4. Cover with lid and let this mix infuse several days to a week before using. The longer it infused the more it smells of the wonderful wholesome and healthy garlic.

STEP 2: Add Oil Mixture to Your Feed of Choice

I’ve been experimenting with many different combinations this winter but the one my chickens seem to like the best and the one they leave the least amount of waste behind.

Making the Oil and Protein Medley:

  1. I toss two handfuls of black oiled sunflower seeds in an ice cream bucket.
  2. Toss in a half a handful of dried meal worms.
  3. I add a large scoop of fermented organic chicken grower feed
  4. Add a chunk of cut up wheat grass
  5. A splash of apple cider vinegar
  6. Stir and feed

Add this mixture in your feeding bowl or pie plate and watch your girls rush in, cluck, cluck, and go to town!

Sitting pretty

Sitting pretty!  The girls today on their roost in the covered run.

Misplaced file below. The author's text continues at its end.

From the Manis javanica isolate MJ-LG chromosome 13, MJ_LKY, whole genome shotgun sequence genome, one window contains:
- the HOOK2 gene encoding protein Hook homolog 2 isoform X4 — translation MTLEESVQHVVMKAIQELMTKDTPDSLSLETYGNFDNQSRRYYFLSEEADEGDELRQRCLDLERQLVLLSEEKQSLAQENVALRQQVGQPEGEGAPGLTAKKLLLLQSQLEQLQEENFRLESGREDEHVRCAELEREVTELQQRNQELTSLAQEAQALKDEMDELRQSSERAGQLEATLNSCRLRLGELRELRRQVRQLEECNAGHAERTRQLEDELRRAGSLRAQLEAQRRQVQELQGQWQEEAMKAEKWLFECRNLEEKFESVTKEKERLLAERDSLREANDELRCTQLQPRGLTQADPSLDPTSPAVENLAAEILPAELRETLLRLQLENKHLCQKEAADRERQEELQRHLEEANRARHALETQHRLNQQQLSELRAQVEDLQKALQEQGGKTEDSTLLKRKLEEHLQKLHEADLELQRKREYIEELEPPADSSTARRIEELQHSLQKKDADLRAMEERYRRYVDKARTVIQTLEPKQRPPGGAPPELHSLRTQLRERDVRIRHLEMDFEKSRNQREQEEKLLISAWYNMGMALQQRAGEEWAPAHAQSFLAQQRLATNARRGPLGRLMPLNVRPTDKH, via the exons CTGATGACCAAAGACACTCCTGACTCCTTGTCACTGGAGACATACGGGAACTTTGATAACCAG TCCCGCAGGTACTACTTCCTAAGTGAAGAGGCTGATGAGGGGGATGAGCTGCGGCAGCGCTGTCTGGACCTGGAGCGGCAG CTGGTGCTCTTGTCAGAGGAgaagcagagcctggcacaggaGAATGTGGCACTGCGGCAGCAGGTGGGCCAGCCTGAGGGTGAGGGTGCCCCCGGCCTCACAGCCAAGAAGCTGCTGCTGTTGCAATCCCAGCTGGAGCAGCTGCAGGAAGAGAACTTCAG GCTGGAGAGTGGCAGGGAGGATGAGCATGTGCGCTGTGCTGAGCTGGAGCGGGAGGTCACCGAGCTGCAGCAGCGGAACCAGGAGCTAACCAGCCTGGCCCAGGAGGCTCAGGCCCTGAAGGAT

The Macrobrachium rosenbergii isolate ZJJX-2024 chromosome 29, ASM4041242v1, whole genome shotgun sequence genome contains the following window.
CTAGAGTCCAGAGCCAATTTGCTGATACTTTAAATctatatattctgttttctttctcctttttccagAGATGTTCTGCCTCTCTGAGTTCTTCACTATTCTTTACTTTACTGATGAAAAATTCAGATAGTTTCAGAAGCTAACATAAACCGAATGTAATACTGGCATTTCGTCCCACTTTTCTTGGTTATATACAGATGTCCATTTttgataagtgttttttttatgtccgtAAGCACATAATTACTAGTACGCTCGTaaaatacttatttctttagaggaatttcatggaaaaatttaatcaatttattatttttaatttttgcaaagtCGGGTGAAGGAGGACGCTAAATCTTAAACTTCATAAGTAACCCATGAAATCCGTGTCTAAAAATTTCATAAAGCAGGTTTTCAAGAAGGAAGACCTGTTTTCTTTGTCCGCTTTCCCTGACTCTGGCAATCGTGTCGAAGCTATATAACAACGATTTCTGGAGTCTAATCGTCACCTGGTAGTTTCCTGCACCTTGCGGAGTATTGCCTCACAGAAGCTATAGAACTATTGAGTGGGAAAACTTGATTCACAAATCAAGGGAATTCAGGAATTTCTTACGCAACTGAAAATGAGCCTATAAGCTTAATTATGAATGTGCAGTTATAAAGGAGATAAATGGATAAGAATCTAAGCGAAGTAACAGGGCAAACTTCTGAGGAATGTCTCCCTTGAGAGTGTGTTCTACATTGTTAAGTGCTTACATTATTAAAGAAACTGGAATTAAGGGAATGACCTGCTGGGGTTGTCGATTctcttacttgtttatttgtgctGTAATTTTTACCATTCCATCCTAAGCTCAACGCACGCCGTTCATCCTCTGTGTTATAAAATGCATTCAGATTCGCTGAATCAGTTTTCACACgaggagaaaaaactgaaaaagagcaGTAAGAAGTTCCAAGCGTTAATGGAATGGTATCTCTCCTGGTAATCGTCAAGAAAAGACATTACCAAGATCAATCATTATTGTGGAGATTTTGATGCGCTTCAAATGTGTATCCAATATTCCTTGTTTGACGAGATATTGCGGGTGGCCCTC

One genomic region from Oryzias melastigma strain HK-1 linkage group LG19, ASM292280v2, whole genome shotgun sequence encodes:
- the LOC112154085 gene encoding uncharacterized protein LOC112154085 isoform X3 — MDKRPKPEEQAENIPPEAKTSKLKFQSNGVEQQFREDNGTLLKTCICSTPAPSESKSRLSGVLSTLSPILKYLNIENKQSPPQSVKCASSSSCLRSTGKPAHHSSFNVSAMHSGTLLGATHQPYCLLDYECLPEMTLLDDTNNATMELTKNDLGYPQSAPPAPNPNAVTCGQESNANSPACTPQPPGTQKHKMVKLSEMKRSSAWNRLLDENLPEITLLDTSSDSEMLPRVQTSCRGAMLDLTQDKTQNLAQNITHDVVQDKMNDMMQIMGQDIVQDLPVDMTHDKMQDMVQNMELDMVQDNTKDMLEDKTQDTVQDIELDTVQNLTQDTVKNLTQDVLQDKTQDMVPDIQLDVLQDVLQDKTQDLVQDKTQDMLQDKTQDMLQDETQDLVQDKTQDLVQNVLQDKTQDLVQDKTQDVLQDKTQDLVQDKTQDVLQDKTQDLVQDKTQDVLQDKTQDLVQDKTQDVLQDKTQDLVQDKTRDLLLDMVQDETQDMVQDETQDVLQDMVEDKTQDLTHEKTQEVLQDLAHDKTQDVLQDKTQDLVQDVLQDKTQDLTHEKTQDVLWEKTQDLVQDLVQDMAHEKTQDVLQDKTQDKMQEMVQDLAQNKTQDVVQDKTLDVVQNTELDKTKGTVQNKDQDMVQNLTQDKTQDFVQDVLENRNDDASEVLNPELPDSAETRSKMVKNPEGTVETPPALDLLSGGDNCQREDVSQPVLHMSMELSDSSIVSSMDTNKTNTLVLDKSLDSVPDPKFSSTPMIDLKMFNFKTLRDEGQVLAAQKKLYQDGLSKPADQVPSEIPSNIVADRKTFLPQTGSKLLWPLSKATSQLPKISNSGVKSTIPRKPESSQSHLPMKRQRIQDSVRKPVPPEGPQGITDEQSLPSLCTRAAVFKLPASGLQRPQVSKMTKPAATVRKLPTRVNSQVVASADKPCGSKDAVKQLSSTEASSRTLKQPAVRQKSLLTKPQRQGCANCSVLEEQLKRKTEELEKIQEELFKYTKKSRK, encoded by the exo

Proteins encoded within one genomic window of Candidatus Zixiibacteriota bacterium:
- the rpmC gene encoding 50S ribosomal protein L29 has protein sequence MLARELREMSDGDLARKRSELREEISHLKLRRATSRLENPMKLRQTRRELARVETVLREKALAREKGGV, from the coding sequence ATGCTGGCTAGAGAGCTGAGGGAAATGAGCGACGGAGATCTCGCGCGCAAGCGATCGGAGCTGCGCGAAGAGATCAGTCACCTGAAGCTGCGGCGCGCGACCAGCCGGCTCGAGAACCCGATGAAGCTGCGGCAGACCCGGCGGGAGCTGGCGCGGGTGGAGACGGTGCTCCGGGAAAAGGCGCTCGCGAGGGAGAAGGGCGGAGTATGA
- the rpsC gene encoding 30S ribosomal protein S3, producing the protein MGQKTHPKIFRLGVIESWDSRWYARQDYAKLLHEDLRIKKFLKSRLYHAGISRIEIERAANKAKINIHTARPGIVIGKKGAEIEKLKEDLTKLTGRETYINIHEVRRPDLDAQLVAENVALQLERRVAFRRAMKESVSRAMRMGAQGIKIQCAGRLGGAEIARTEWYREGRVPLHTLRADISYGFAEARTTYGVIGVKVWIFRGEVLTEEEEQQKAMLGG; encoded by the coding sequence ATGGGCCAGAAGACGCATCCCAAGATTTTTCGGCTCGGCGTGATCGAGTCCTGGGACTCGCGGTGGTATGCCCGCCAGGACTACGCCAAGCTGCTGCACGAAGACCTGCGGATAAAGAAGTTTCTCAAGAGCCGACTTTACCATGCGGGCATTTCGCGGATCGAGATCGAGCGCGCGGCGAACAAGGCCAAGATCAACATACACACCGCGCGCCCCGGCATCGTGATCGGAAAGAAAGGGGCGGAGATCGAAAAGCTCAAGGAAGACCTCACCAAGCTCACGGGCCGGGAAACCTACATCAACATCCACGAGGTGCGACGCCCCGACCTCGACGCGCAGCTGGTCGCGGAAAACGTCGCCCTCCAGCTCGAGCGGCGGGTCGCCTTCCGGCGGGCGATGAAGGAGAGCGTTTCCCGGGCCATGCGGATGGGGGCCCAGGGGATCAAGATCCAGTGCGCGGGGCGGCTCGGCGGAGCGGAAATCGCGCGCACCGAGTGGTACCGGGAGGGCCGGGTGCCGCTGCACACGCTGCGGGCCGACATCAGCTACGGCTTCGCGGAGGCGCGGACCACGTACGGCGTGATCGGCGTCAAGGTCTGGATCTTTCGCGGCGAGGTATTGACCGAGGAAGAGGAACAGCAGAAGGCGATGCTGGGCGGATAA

You would never know today that these chickens were rescued chickens from a flock that was fed nothing but cracked corn. It’s taken me 7 to 8 months of providing fresh water and carefully selected food but they are now 8 months old and beginning to lay the mostly beautiful brown eggs.

The results of my feeding regime? Happy, healthy and well fed chickens. It is worth the effort!

Small House Chicken Keeper, Donna

March Madness Chicken Chalet Litter Cleaned Out

Chicken Challet written in sand It’s March 24th and we have been having an unusually dry spring in Michigan this year. Normally we have a lot of spring rain by now and rain is what is predicted for the rest of this week. Today it is now or never for the coop litter refresh!

Coop before litter cleaned out USE

The litter situation “before.”

I did what I call a “lick and a dab” clean out of the deep litter in our chicken coop. This litter has been building up layer by layer throughout the winter and consists of sand, pine shavings, leaves, chicken food and small bits of poop.  I do scoop it out everyday to keep it as poop free as possible, but with teenage poultry there are always small bits left. The deep litter method is one way to help keep the coop a bit warmer during the coldest and snowiest months of a rural SW Michigan winter.

Bucket diaganol nice

A few easy scoops out followed by a whisk broom clean out.

Sand filled plain USE

The litter situation after the clean out; fresh and clean.